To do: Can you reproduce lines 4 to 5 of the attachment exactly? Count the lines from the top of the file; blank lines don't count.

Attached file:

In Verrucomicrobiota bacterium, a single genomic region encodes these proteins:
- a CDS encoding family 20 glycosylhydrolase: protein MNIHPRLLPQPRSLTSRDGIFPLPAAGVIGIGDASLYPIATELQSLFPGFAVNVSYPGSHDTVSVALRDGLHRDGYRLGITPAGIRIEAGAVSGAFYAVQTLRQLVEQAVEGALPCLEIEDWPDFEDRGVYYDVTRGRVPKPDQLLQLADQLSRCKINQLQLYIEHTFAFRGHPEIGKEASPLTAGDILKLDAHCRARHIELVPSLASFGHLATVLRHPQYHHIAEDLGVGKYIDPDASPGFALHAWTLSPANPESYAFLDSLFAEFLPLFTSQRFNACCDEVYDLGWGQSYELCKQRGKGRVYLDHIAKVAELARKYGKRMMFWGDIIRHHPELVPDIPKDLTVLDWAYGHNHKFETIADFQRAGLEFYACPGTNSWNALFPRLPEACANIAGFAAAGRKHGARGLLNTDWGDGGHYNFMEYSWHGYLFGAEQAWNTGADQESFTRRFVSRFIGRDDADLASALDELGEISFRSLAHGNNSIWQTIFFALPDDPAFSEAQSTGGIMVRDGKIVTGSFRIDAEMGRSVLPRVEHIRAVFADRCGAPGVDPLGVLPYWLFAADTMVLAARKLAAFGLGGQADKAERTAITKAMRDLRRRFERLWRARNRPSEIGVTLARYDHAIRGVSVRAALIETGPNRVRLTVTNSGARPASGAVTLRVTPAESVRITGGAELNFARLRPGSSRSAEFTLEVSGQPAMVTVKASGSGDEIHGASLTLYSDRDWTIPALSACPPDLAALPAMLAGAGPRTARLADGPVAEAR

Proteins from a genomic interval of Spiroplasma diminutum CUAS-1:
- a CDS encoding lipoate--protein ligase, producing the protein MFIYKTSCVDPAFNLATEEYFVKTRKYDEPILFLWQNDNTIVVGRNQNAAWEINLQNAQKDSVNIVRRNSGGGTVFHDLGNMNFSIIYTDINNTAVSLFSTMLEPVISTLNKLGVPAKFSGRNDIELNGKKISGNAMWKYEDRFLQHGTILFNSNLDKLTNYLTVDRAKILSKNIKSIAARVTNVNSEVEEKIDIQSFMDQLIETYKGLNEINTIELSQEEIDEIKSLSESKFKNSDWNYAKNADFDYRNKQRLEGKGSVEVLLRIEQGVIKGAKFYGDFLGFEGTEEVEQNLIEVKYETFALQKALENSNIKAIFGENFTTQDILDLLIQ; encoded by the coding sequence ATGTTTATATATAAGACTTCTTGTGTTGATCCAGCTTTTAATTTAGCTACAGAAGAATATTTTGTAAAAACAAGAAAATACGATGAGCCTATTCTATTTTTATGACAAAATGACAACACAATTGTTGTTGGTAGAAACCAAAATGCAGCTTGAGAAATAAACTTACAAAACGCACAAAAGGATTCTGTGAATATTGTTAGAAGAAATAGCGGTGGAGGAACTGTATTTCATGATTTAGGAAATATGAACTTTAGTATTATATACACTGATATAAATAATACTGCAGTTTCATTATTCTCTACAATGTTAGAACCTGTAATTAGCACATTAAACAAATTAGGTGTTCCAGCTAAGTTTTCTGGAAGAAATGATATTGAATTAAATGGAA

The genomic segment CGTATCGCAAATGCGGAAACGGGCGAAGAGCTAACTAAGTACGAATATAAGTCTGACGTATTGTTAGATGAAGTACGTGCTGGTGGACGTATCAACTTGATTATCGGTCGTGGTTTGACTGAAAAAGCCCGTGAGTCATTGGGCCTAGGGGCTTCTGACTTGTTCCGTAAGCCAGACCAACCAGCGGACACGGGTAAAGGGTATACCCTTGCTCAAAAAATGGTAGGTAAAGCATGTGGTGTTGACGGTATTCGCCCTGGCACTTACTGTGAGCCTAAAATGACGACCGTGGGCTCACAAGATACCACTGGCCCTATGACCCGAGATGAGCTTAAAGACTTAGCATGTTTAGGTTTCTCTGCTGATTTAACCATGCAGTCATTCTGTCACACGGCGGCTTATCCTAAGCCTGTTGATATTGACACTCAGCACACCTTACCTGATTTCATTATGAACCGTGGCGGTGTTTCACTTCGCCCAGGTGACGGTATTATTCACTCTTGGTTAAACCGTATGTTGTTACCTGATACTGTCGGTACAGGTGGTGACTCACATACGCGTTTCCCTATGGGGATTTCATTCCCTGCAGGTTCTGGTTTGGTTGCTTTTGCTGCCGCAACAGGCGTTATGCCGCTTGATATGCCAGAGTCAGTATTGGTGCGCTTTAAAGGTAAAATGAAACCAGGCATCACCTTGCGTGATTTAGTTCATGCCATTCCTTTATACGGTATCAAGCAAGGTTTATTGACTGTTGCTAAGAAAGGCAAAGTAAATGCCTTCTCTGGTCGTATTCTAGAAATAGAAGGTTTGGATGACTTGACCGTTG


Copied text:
- a CDS encoding lipoate--protein ligase, producing the protein MFIYKTSCVDPAFNLATEEYFVKTRKYDEPILFLWQNDNTIVVGRNQNAAWEINLQNAQKDSVNIVRRNSGGGTVFHDLGNMNFSIIYTDINNTAVSLFSTMLEPVISTLNKLGVPAKFSGRNDIELNGKKISGNAMWKYEDRFLQHGTILFNSNLDKLTNYLTVDRAKILSKNIKSIAARVTNVNSEVEEKIDIQSFMDQLIETYKGLNEINTIELSQEEIDEIKSLSESKFKNSDWNYAKNADFDYRNKQRLEGKGSVEVLLRIEQGVIKGAKFYGDFLGFEGTEEVEQNLIEVKYETFALQKALENSNIKAIFGENFTTQDILDLLIQ; encoded by the coding sequence ATGTTTATATATAAGACTTCTTGTGTTGATCCAGCTTTTAATTTAGCTACAGAAGAATATTTTGTAAAAACAAGAAAATACGATGAGCCTATTCTATTTTTATGACAAAATGACAACACAATTGTTGTTGGTAGAAACCAAAATGCAGCTTGAGAAATAAACTTACAAAACGCACAAAAGGATTCTGTGAATATTGTTAGAAGAAATAGCGGTGGAGGAACTGTATTTCATGATTTAGGAAATATGAACTTTAGTATTATATACACTGATATAAATAATACTGCAGTTTCATTATTCTCTACAATGTTAGAACCTGTAATTAGCACATTAAACAAATTAGGTGTTCCAGCTAAGTTTTCTGGAAGAAATGATATTGAATTAAATGGAA

The genomic segment CGTATCGCAAATGCGGAAACGGGCGAAGAGCTAACTAAGTACGAATATAAGTCTGACGTATTGTTAGATGAAGTACGTGCTGGTGGACGTATCAACTTGATTATCGGTCGTGGTTTGACTGAAAAAGCCCGTGAGTCATTGGGCCTAGGGGCTTCTGACTTGTTCCGTAAGCCAGACCAACCAGCGGACACGGGTAAAGGGTATACCCTTGCTCAAAAAATGGTAGGTAAAGCATGTGGTGTTGACGGTATTCGCCCTGGCACTTACTGTGAGCCTAAAATGACGACCGTGGGCTCACAAGATACCACTGGCCCTATGACCCGAGATGAGCTTAAAGACTTAGCATGTTTAGGTTTCTCTGCTGATTTAACCATGCAGTCATTCTGTCACACGGCGGCTTATCCTAAGCCTGTTGATATTGACACTCAGCACACCTTACCTGATTTCATTATGAACCGTGGCGGTGTTTCACTTCGCCCAGGTGACGGTATTATTCACTCTTGGTTAAACCGTATGTTGTTACCTGATACTGTCGGTACAGGTGGTGACTCACATACGCGTTTCCCTATGGGGATTTCATTCCCTGCAGGTTCTGGTTTGGTTGCTTTTGCTGCCGCAACAGGCGTTATGCCGCTTGATATGCCAGAGTCAGTATTGGTGCGCTTTAAAGGTAAAATGAAACCAGGCATCACCTTGCGTGATTTAGTTCATGCCATTCCTTTATACGGTATCAAGCAAGGTTTATTGACTGTTGCTAAGAAAGGCAAAGTAAATGCCTTCTCTGGTCGTATTCTAGAAATAGAAGGTTTGGATGACTTGACCGTTG